Collateral Law and Legal Definition
Collateral is an item of value that is pledged to guarantee repayment of a loan. Collateral items are generally of significant value—property and equipment are often used as collateral, for example—but the range varies considerably, depending on the lending institution and variables in the borrower's situation. The value of collateral is not based on the market value. It is discounted to take into account the value that would be lost if the assets had to be liquidated in order to pay off the bank loan.
A business that has a long history of profitable operations may be able to obtain an unsecured loan, a loan without collateral. A new or a small business wishing to expand is almost always going to be asked to secure a loan with collateral. Unlike unsecured loans, in which a borrower is able to get a loan solely on the strength of its credit reputation, secured loans require borrowing companies to put up at least a portion of their assets as additional assurance that the loan will be repaid. Fail to repay the loan and the bank takes the items identified as collateral. Many start-up businesses turn to collateral-based loans to get their start.
Types of Collateral
Many different types of collateral arrangements can be made by companies, whether they are experiencing a financial crunch or making plans for expansion. Common types of collateral include the following:
Purchase Money Security Interest (PMSI). Also known as a chattel mortgage, this option allows the borrower to secure a loan by borrowing against the value of the equipment being purchased.
Real Estate. Businesses that utilize real estate—usually a personal residence—as collateral are generally requesting long-term loans of significant size (the company has plenty of other collateral options for smaller loans). The size of the loan under this arrangement is predicated in large measure on the market and foreclosure value of the property, as well as the amount of insurance coverage that the company has taken out on it.
Endorser. Under this form of collateral, a company secures a loan by convincing another person to sign a note that backs up the promises of the borrower. "This endorser is then liable for the note," stated Mark Van Note in ABCs of Borrowing. "If the borrower fails to pay, the bank expects the endorser to pay. Sometimes the endorser may also be asked to pledge assets." A guarantor loan security is similar to the endorser arrangement, except that the guarantor is not required to post collateral.
Warehouse Receipts. Another option for borrowers is to put up a portion of their warehouse commodities as collateral. Van Note explained that with warehouse receipts, "the receipt is usually delivered directly to the bank and shows that the merchandise has either been placed in a public warehouse or has been left on your premises under the control of one of your employees who is bonded. Such loans are generally made on staple or standard merchandise that can be readily marketed. The typical loan is for a percentage of the cost of the merchandise."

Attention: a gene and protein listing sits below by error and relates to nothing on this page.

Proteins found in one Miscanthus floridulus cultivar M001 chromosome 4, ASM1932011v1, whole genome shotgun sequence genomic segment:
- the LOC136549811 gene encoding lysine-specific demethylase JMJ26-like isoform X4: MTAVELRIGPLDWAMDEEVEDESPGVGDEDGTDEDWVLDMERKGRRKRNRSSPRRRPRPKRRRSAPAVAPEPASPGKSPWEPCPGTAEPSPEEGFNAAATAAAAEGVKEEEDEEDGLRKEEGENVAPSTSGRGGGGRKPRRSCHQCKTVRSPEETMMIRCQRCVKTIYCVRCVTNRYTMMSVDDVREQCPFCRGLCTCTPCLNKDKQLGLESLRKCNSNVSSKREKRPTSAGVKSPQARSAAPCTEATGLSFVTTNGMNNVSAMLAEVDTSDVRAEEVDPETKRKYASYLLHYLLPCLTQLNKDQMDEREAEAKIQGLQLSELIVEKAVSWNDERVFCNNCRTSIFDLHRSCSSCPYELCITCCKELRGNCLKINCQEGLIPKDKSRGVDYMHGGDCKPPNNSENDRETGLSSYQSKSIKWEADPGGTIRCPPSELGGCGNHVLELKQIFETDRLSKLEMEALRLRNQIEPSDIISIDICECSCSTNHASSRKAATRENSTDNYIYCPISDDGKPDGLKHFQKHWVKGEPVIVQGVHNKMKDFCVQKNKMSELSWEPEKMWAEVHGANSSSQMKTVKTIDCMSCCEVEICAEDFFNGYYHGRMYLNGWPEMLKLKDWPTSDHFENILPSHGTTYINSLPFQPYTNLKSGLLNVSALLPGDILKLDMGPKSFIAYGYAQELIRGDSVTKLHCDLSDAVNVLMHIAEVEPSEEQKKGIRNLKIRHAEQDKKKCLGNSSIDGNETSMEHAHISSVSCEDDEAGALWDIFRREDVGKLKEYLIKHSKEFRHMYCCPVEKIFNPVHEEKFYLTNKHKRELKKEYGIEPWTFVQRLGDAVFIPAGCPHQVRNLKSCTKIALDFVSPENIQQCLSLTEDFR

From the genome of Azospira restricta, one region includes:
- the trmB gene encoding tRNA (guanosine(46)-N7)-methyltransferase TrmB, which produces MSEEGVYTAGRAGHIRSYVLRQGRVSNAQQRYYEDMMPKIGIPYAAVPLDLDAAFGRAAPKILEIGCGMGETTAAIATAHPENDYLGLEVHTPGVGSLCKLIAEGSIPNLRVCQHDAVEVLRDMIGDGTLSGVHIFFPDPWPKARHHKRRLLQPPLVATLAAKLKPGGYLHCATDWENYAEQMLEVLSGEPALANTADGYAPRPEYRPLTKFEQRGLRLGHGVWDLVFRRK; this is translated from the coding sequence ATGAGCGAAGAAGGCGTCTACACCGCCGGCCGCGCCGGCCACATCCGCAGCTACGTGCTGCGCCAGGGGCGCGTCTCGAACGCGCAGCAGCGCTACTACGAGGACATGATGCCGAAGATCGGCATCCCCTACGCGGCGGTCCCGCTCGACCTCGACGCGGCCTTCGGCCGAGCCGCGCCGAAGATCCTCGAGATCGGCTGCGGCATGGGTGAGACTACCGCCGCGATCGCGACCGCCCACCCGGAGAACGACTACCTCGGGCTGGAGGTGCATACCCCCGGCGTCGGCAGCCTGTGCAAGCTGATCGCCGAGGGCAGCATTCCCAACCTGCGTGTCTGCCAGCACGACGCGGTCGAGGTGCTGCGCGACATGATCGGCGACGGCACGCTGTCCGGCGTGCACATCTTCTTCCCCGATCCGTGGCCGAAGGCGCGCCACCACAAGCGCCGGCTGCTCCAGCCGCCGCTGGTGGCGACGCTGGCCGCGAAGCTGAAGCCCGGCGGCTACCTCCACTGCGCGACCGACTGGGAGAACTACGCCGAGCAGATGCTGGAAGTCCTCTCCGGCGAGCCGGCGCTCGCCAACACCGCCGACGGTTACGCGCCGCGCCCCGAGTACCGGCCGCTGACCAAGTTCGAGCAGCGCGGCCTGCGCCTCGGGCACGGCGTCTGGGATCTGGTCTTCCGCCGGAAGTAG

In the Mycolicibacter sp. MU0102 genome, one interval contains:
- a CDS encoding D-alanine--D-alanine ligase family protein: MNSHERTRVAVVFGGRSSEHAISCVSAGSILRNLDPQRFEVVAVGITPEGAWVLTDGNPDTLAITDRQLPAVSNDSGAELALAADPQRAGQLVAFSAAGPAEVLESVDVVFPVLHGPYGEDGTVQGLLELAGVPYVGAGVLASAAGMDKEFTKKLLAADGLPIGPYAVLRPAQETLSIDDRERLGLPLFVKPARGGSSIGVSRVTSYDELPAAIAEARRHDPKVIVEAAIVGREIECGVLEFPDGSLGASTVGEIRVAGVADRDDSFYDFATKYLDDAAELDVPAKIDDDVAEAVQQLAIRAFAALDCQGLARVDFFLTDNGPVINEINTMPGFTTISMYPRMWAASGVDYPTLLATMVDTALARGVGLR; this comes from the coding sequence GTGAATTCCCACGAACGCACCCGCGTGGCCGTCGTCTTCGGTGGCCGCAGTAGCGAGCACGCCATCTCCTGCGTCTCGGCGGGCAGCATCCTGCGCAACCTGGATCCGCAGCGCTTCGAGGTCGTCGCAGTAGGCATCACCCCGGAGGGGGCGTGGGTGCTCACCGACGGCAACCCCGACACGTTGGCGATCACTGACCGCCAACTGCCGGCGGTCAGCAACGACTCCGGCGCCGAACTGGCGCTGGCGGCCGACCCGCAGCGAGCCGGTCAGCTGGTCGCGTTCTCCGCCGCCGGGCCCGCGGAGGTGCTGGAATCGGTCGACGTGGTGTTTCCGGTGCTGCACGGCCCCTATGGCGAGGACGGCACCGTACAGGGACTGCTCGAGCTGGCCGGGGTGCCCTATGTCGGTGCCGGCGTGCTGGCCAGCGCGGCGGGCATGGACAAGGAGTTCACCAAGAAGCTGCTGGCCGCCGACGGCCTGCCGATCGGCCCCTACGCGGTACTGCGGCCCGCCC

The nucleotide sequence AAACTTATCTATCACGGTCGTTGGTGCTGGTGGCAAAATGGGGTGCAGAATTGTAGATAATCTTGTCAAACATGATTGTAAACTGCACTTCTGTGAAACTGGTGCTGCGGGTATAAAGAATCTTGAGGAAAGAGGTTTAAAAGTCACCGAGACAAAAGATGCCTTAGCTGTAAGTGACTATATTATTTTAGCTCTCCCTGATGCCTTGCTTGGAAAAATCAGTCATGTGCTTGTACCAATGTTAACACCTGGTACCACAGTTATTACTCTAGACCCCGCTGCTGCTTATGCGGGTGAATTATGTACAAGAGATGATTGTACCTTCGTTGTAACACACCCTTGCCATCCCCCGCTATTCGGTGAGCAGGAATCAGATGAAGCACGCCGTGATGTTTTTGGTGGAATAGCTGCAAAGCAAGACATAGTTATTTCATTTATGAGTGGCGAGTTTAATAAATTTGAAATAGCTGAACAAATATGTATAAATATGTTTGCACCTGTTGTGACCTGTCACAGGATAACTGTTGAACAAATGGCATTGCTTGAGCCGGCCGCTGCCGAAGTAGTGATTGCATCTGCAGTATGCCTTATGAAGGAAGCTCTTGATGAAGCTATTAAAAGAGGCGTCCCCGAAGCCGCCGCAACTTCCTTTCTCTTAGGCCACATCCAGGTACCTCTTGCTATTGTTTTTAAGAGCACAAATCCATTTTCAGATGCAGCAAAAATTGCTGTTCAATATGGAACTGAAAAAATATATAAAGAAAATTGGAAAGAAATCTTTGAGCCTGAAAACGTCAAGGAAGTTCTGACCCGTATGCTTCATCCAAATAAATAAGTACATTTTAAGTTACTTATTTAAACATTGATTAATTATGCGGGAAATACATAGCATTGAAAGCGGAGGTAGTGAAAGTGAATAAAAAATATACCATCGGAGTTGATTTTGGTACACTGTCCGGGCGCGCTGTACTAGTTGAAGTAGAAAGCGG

Display Merchandise. This method of borrowing, which is also sometimes referred to as "floor planning," is similar to warehouse inventory. Under this plan, display merchandise such as furniture, automobiles, boats, large appliances, and electronic equipment can be used as collateral to secure loans.
Inventory. This encompasses all the various assets (merchandise, property, equipment, etc.) owned by the borrowing business that could be liquidated to repay the loan.
Accounts Receivable. "Many banks lend money against accounts receivable; in effect, counting on your customers to pay your loan," explained Van Note. "The bank may take accounts receivable on a notification or nonnotification plan. Under the notification plan, the purchaser of the goods is informed by the bank that the account has been assigned and is asked to make payments directly to the bank. Under the nonnotification plan, customers continue to pay you and you pay the bank." Under this collateral agreement, lenders sometimes advance up to 80 percent of the value of the receivables once the goods are shipped. Typically, a lender will buy or advance 70 to 80 percent of a company's accounts receivable balance and in turn assess a finance charge or "discount" on the total amount of the receivable. That discount is usually between 4 and 5 percent.
Savings accounts and certificates of deposit.
Stocks and bonds. Publicly held companies have the option of offering stocks and bonds within the company as security.
Life insurance. Some lenders are willing to accept the cash value of a life insurance policy as collateral on a loan.
SEE ALSO Assets; Cash Management; Loans
Brealey, Richard A., and Stewart C. Myers. Principles of Corporate Finance. McGraw-Hill, 1991.
Linton, Heather. Streetwise Business Valuation. Adams Media, 2004.
Pinton, Linda, and Jerry Jinnett. Steps to Small Business Start-Up. Dearborn Trade Publishing, 2003.
U. S. Small Business Administration. Financing for the Small Business. n.d.
U. S. Small Business Administration. Van Note, Mark. ABCs of Borrowing. n.d.
Walter, Robert. Financing Your Small Business. Barron's Educational Series, 15 March 2005.
Hillstrom, Northern Lights
updated by Magee, ECDI